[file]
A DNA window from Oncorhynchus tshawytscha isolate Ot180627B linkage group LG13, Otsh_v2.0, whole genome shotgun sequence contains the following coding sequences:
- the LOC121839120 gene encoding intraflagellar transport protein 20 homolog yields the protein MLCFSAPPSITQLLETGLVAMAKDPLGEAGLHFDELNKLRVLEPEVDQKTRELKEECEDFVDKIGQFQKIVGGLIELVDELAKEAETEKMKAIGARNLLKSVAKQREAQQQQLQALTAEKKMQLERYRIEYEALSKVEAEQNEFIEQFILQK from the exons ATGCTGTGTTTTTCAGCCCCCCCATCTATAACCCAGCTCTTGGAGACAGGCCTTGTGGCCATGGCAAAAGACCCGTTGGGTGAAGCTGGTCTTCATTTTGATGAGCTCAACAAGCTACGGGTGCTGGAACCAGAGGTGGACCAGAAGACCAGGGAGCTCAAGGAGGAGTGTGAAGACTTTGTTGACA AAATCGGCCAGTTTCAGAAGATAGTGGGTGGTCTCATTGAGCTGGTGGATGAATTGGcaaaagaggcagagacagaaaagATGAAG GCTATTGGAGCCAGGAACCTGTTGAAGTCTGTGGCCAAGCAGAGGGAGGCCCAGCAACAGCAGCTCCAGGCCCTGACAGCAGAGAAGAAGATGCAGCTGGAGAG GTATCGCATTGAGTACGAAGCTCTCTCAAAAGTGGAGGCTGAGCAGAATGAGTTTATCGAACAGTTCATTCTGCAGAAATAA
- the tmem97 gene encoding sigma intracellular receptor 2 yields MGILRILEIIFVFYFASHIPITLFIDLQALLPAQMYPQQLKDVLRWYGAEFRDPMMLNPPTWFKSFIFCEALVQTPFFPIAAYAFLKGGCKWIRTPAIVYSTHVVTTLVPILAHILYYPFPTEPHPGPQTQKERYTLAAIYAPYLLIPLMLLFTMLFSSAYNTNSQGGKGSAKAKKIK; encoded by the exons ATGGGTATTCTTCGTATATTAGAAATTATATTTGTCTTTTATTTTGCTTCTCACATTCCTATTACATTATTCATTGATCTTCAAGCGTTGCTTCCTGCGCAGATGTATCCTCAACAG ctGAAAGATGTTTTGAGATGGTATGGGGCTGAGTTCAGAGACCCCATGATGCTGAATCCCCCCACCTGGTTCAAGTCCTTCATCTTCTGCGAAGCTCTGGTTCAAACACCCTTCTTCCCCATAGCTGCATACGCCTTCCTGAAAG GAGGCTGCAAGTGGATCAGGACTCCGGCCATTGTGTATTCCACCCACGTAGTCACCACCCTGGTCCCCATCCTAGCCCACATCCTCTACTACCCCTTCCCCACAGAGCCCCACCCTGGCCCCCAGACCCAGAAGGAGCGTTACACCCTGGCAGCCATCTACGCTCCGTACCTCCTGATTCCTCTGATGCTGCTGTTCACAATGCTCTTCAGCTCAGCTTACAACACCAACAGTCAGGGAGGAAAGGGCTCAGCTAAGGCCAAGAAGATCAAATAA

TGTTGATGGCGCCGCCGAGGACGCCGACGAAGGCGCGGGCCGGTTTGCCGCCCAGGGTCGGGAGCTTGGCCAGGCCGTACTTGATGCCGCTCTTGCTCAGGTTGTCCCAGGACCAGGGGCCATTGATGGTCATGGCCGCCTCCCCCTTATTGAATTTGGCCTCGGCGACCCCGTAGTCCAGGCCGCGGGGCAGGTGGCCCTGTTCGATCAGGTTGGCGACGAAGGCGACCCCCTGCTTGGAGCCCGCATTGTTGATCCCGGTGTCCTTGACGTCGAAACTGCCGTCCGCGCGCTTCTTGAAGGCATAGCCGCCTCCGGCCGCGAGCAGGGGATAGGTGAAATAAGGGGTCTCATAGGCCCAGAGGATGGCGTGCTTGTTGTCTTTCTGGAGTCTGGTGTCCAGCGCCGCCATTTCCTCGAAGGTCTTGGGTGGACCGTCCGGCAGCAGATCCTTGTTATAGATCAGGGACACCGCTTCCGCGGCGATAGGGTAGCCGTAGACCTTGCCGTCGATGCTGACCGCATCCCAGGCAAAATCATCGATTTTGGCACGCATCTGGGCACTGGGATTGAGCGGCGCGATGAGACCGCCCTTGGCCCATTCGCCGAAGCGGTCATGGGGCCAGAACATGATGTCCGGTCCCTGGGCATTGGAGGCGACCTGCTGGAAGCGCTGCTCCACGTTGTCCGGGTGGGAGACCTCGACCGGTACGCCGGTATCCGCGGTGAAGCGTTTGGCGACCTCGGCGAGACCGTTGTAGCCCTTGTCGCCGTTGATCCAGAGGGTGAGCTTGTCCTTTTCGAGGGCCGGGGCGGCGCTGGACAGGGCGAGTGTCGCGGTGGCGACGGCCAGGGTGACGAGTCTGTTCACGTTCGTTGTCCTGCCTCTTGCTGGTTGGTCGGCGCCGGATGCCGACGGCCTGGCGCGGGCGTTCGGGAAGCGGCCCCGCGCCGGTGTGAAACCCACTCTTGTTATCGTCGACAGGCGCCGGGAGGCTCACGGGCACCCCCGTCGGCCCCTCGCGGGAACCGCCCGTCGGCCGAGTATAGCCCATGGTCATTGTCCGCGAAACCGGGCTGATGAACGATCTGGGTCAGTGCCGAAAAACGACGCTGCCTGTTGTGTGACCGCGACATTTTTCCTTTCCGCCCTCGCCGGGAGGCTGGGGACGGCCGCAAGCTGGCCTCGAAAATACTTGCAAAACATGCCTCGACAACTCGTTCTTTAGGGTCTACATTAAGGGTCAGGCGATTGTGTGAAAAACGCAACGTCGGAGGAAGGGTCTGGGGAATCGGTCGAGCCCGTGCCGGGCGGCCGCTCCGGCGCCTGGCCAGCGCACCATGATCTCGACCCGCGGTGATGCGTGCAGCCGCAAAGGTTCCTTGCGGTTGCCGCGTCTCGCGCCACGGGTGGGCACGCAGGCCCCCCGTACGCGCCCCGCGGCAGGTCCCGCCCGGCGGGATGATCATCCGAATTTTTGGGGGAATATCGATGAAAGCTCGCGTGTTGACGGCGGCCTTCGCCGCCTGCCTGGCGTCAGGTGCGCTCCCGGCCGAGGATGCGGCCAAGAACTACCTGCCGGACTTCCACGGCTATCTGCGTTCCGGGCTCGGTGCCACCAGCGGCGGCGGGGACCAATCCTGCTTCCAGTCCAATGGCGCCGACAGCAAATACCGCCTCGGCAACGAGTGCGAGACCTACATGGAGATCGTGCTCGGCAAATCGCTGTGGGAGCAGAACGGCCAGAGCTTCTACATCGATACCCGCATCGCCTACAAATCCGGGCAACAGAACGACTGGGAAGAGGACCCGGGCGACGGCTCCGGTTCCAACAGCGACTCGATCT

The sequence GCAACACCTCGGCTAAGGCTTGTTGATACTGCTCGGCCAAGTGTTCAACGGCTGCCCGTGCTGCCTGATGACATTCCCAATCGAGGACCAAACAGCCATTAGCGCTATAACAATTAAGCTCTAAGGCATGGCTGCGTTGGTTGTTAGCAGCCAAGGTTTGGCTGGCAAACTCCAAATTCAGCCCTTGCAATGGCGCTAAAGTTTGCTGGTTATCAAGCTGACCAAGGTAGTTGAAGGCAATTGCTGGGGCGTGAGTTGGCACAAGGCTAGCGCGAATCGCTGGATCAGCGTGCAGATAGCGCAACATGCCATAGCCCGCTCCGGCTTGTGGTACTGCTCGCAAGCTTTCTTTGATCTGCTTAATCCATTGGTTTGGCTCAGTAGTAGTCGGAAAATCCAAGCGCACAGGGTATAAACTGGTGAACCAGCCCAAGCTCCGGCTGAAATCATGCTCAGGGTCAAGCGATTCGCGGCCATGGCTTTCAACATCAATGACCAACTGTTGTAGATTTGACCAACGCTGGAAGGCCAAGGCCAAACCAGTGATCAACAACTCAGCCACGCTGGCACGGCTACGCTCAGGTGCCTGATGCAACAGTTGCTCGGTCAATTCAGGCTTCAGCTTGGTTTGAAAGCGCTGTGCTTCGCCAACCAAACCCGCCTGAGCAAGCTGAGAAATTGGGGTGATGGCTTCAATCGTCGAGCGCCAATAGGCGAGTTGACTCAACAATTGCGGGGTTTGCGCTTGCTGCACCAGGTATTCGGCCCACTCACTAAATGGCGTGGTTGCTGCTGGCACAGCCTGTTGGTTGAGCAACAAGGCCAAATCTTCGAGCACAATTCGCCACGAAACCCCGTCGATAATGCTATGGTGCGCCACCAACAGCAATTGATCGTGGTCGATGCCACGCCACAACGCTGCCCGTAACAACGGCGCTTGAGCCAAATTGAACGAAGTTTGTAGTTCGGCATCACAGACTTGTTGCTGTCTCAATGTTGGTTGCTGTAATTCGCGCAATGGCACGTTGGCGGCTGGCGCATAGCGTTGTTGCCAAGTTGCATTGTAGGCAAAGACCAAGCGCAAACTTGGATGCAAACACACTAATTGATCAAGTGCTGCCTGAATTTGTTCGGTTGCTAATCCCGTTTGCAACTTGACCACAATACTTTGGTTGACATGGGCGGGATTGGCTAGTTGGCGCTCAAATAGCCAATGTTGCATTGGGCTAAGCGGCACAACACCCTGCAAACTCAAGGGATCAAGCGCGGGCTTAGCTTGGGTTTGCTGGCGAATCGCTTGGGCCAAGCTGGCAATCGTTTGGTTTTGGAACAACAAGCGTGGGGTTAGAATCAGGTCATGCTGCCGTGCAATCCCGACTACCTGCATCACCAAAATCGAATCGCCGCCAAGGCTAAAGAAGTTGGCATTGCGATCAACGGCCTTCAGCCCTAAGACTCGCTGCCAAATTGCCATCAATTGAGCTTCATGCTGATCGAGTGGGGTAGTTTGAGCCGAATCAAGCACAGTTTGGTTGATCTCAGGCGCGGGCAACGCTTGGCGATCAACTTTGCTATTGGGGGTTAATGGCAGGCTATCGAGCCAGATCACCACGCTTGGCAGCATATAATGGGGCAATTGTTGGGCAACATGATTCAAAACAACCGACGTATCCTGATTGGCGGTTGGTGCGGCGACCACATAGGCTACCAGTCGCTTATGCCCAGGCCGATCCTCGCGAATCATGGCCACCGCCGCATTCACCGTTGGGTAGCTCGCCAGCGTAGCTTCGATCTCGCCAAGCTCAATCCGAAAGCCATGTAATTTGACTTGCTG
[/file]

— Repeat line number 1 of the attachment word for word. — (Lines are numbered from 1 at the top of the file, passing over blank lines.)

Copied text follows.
A DNA window from Oncorhynchus tshawytscha isolate Ot180627B linkage group LG13, Otsh_v2.0, whole genome shotgun sequence contains the following coding sequences: